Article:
I talked last time about hating to buy something I could make myself, opining that I could probably do a better job. I had no idea.
I needed an end-grain cutting board for a close-up photo, and with no time to make one myself bought one on Amazon. It was really and truly a piece of garbage. To begin with, a 2" length of one of the glue joints was open in the center. The routing of the “juice groove” had numerous burn marks. Some of the wood pieces had serious gouges and chip-outs that would have (if I had actually used this thing as a cutting board) readily filled with food debris. The surface wasn’t level; the joints were like little steps.
For my photos I used the non-routed side, so that wasn’t an issue, and since the wood needed to be raw I had to sand it down anyway. I was amazed at how little effort it took to level the surface – they couldn’t have spared the extra two minutes?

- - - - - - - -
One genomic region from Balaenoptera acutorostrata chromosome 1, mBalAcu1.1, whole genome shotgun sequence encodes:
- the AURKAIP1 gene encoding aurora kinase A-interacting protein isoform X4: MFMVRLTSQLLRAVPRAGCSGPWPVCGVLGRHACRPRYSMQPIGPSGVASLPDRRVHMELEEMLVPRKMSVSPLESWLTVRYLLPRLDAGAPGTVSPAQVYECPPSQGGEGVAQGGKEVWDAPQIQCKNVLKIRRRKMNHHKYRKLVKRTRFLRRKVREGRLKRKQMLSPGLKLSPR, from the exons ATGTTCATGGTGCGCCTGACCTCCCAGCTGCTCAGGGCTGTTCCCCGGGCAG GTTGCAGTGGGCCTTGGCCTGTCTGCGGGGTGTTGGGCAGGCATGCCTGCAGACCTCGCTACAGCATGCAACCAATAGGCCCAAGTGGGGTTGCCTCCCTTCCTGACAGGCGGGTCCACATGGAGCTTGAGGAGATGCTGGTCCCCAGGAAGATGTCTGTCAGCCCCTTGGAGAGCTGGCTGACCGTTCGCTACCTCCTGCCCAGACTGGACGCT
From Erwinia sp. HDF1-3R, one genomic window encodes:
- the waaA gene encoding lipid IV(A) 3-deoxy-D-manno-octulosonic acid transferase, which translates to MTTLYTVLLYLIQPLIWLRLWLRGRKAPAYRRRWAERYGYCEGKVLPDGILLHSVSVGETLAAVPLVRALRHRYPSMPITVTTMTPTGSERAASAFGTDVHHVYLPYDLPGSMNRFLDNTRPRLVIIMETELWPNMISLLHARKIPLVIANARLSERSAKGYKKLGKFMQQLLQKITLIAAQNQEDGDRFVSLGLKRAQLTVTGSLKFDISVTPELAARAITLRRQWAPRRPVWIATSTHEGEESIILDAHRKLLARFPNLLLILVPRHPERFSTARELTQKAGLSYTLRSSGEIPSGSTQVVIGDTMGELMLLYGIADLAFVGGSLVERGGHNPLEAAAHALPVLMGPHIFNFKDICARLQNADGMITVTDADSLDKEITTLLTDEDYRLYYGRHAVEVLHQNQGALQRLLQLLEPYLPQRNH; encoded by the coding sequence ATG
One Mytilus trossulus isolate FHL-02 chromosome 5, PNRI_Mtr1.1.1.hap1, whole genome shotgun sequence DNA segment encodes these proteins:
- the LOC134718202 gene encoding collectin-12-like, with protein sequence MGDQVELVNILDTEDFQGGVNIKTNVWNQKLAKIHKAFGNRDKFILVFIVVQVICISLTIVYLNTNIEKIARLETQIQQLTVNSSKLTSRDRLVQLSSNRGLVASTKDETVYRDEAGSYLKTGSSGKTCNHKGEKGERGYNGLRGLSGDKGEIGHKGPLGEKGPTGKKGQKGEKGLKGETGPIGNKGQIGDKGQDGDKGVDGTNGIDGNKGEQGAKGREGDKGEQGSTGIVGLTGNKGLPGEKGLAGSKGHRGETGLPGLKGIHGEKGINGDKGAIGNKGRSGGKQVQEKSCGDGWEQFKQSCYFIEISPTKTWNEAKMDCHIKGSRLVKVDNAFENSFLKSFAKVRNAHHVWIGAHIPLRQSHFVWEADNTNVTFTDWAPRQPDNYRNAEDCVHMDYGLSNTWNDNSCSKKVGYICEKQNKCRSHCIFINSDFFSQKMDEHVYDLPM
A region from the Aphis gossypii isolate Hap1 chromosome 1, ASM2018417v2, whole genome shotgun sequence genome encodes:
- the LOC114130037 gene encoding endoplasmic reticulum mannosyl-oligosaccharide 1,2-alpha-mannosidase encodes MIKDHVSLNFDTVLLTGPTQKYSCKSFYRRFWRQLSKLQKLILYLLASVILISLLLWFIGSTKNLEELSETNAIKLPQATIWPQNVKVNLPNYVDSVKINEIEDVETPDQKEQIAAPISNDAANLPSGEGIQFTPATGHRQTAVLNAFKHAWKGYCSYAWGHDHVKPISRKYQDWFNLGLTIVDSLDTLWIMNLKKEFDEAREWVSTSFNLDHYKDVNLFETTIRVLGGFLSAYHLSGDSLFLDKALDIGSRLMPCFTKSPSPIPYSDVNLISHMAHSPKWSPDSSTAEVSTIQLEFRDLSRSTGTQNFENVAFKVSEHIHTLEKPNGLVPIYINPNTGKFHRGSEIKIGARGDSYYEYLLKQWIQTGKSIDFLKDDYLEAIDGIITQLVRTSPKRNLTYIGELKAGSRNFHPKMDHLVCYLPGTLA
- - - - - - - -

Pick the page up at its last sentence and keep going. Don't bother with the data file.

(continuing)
My sanding corrected the unlevel surface joints, and the photos were tight and close enough that the overall junkiness of the thing wasn’t apparent. That open glue joint? My friend Mr. Photoshop fixed that. In the end, the stupid thing worked out perfectly for my photos.
Because of that, I’ve decided to consider this cutting board nothing more than a cheap photo prop. I often have to buy things to use a single time for photos (one of my book publishers even gives me a budget for such things), which are then relegated to my scrap bin for repurposing at a later date. Or simply disposed of.
As long as I look at this thing in that light, I’m OK with it. I don’t feel nearly so bad about having bought a “woodworking object,” because I didn’t. I bought a cheap, use-it-and-toss-it prop.
There, I feel much better now.